WP1 – Anti-coronavirus drug discovery in phenotypic virus-cell-based assays
The CARE work-package 1 (WP1) dedicates its efforts to identify small molecule therapeutic candidates against the current SARS-CoV-2 and potentially other variants of concern using the infectious virus. For this, the CARE scientists take a close look at how the virus can be inhibited in cell culture using drugs that could potentially qualify for repurposing, small molecule libraries and biologicals. The EFPIA Lead of WP1, Richard Zwaal (Johnson & Johnson) shares his views on the work in WP1 of the CARE project.
Taking over the WP1 leadership, what accomplishments are you building on?
Over the course of the project, our top-notch scientists have done an amazing job working tirelessly to identify and develop new anti-coronaviral molecules. Excitingly, these are hitting new targets, expanding our armaments against the current and future strains of coronavirus. The excellent interaction between WP1 and the other work packages has also proven critical to progressing the different chemical series that we are advancing.
What will change with your new role as part of the WP1 leadership?
As we are moving into the final chapter of the CARE consortium, it will be important to prioritize our remaining efforts on advancing the internally developed chemical series as far as possible along the discovery pipeline..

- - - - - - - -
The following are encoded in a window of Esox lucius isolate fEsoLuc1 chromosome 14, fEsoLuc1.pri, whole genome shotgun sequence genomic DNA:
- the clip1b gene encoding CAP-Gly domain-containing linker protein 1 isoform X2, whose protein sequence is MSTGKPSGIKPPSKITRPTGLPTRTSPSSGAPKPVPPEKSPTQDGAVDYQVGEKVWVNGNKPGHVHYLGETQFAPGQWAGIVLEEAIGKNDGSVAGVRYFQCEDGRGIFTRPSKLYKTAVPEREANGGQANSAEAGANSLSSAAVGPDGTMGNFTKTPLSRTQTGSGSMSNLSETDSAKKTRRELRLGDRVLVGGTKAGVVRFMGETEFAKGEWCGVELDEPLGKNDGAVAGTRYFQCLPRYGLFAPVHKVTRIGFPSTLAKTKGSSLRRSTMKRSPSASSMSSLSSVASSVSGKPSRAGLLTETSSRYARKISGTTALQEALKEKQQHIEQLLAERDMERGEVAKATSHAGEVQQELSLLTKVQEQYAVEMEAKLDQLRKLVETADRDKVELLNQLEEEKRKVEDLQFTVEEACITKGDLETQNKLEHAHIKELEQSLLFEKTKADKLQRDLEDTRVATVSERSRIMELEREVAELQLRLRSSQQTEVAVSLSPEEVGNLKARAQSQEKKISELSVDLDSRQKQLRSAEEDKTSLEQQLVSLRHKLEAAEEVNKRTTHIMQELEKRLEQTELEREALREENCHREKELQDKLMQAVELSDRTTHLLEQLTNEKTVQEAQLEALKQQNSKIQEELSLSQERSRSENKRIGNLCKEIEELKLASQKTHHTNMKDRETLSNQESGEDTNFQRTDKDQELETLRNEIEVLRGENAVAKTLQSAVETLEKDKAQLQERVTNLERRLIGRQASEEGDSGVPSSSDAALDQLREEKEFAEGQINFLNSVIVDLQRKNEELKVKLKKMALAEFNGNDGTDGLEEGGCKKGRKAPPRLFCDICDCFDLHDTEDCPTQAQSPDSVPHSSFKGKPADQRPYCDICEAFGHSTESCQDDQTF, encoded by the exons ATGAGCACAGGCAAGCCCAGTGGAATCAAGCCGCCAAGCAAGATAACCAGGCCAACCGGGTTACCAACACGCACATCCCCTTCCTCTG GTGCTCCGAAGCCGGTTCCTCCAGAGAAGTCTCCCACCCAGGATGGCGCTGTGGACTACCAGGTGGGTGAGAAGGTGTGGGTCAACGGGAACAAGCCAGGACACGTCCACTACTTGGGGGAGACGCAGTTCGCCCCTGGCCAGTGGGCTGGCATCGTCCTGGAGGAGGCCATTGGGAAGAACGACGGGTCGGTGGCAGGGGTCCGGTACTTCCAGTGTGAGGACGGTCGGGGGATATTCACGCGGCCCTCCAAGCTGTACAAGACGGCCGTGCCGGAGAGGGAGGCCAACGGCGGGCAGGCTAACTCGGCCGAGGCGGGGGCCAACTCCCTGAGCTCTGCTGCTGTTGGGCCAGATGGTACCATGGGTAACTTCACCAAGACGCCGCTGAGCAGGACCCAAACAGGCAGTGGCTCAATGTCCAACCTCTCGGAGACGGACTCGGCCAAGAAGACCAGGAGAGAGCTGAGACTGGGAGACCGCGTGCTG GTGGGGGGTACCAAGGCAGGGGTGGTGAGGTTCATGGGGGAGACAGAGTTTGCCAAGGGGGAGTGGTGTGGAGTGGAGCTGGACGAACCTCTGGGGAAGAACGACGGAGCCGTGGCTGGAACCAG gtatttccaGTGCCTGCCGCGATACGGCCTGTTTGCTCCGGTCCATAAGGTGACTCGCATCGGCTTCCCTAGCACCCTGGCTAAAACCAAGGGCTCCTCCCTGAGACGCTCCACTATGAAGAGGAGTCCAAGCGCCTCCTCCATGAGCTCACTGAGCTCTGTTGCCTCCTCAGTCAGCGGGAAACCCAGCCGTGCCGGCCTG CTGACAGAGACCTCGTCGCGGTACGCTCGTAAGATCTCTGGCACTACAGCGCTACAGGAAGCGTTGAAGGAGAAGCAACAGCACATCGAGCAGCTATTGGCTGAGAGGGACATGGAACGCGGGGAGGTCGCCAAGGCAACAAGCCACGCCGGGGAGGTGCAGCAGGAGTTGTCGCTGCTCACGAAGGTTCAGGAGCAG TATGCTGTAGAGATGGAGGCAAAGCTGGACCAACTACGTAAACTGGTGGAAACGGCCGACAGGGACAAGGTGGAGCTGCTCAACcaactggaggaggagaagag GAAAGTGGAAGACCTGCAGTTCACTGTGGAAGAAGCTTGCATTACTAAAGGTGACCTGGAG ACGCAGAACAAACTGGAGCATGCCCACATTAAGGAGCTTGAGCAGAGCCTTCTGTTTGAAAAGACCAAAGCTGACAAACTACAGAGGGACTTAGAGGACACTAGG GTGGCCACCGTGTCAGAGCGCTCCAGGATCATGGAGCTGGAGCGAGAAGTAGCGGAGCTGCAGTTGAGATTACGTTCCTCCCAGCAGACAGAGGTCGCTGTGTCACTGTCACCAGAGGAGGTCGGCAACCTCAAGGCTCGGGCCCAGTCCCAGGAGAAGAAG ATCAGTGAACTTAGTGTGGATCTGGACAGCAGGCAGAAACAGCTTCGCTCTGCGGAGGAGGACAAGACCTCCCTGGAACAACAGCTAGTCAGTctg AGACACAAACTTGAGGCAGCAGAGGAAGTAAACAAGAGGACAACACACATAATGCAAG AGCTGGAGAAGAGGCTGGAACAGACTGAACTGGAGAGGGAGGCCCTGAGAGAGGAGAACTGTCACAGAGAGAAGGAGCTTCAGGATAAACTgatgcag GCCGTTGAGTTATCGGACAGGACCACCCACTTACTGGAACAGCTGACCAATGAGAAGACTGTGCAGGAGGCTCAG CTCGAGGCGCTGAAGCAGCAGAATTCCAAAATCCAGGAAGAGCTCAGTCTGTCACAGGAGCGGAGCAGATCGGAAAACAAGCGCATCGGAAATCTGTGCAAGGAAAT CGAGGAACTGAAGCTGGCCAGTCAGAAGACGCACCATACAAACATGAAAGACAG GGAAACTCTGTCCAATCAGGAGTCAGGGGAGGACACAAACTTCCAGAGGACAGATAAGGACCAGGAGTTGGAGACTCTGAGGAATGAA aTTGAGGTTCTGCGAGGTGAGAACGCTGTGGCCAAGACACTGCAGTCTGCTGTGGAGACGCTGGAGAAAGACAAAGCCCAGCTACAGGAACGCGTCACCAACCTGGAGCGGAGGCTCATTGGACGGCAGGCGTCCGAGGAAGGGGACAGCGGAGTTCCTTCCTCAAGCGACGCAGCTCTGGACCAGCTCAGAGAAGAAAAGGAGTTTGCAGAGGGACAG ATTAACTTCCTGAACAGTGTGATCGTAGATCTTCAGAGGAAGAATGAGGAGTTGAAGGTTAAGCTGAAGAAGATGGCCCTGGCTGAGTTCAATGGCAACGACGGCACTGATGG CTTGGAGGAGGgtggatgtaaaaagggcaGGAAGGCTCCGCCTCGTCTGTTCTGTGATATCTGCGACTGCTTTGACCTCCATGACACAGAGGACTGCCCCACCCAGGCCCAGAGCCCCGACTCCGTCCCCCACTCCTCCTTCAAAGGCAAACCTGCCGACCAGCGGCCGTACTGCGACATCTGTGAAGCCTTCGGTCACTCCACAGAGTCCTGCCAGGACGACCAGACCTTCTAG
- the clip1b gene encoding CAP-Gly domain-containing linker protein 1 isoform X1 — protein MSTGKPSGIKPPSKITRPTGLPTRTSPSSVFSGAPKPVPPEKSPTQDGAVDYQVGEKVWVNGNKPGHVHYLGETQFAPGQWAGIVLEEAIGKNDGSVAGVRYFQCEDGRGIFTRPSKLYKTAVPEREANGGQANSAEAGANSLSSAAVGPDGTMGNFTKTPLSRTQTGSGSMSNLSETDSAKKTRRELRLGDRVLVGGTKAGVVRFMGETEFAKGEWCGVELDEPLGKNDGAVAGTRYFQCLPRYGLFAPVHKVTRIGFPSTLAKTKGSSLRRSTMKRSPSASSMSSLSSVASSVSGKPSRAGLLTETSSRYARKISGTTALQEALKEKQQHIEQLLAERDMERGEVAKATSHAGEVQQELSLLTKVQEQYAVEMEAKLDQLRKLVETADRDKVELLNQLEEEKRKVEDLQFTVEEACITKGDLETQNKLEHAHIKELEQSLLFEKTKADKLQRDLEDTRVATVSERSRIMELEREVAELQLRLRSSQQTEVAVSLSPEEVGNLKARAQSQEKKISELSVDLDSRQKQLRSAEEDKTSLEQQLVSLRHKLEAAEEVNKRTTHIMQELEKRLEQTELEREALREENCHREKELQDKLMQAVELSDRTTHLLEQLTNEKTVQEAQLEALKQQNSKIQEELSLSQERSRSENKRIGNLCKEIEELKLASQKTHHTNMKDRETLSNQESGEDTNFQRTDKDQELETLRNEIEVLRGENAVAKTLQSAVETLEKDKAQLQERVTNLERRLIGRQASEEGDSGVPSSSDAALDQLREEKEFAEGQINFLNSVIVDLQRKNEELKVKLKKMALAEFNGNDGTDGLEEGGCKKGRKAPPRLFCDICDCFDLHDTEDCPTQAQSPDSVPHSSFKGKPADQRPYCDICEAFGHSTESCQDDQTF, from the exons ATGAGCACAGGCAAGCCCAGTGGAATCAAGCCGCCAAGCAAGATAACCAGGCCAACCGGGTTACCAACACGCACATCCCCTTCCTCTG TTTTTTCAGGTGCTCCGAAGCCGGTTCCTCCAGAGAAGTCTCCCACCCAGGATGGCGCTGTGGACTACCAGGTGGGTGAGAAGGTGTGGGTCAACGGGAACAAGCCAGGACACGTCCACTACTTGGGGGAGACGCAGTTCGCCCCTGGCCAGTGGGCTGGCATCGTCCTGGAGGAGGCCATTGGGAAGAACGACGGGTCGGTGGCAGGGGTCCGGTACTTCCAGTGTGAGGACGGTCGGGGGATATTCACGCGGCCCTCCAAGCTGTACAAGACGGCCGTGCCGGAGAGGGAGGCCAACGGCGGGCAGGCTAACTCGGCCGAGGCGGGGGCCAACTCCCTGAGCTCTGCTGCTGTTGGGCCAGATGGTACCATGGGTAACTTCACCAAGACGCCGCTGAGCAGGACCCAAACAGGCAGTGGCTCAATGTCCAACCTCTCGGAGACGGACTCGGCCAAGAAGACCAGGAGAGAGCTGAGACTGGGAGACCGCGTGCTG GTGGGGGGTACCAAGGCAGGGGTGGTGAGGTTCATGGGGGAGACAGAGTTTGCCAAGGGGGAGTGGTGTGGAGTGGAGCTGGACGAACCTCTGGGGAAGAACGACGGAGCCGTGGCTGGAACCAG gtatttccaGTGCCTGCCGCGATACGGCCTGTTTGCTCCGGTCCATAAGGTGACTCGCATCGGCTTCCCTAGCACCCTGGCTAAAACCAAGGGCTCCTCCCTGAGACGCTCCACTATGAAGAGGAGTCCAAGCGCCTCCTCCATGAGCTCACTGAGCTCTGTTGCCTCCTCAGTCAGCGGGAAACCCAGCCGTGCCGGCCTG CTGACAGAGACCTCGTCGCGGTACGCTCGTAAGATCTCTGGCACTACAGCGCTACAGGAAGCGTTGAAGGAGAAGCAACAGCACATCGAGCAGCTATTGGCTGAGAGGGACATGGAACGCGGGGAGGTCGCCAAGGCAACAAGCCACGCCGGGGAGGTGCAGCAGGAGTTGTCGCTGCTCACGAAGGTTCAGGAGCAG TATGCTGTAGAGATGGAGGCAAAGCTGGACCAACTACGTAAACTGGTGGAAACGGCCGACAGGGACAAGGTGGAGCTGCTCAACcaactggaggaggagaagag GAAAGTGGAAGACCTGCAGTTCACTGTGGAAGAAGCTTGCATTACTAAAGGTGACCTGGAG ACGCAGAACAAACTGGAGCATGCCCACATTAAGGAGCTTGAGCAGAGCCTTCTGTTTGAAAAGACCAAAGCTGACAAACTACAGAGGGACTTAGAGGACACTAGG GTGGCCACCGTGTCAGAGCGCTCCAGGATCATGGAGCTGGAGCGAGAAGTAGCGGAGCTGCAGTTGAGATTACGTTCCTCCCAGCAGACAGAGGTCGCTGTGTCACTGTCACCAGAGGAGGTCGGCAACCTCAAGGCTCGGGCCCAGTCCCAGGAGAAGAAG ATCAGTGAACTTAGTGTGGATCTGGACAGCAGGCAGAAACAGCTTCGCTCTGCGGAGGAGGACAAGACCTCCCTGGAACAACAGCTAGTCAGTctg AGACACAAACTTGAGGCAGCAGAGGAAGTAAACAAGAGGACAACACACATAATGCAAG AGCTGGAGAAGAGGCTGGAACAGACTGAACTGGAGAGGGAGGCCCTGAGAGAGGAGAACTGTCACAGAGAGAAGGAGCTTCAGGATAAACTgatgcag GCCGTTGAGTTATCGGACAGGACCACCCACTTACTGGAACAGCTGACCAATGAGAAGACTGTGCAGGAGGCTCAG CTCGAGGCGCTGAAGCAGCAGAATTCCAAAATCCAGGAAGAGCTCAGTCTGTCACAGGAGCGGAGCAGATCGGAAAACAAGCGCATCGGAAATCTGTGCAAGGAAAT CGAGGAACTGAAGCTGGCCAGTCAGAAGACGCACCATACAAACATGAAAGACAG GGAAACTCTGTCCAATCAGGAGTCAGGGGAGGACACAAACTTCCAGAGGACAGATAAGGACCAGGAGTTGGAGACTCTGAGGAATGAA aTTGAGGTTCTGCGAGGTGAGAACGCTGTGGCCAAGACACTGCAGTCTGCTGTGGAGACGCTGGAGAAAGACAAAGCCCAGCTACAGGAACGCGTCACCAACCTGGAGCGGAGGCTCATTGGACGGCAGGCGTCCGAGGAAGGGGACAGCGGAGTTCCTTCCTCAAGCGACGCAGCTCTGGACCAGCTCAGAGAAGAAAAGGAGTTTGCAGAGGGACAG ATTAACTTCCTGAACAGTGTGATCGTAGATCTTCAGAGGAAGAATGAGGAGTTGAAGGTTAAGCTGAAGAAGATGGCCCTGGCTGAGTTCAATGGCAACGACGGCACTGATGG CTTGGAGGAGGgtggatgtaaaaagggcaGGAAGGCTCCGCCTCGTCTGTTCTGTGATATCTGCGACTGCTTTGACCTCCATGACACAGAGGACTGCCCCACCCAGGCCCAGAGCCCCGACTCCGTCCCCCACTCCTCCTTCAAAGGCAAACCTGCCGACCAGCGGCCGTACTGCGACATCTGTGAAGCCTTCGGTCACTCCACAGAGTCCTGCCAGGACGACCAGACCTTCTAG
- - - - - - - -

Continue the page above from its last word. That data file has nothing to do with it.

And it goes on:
What have you personally learned so far through the experience of working in CARE?
It is hard to believe that it has already been four years since the CARE project began. COVID-19 came out of nowhere and its rapid spread across the globe instigated a challenging and intense battle with many unexpected twists and turns. Unfortunately, we, and others, quickly found out that repurposing of existing drugs did not give us the golden bullet we needed, and we had to set out for de novo drug discovery programs. Now the public health emergency has been declared over, interest is slowly waning. Yet, COVID-19 is still very much around us (with 10,000 coronavirus deaths reported to WHO in December alone), so it is important to keep pushing forward, broadening our antiviral weaponry and preparing for patient populations that are still vulnerable for current SARS-CoV-2 infections.
What aspects will you be focusing on in your new role as co-lead of WP1?
The last year of a project always seems to fly by. We will be preparing for reaching the final milestones and deliverables, and will need to be thinking about extending our collaborations and partnerships beyond the current project.
With a new academic lead also in place for WP1, Johan Neyts, how will the two of you work together sharing the WP1 leadership?
Johan is a world-renowned authority in virology and I am really looking forward to working with him to achieve our project goals. I will do my best to ensure that we continue to build on the great work that has been done. I believe that with all the combined expertise in WP1, we can still make significant progress in this field.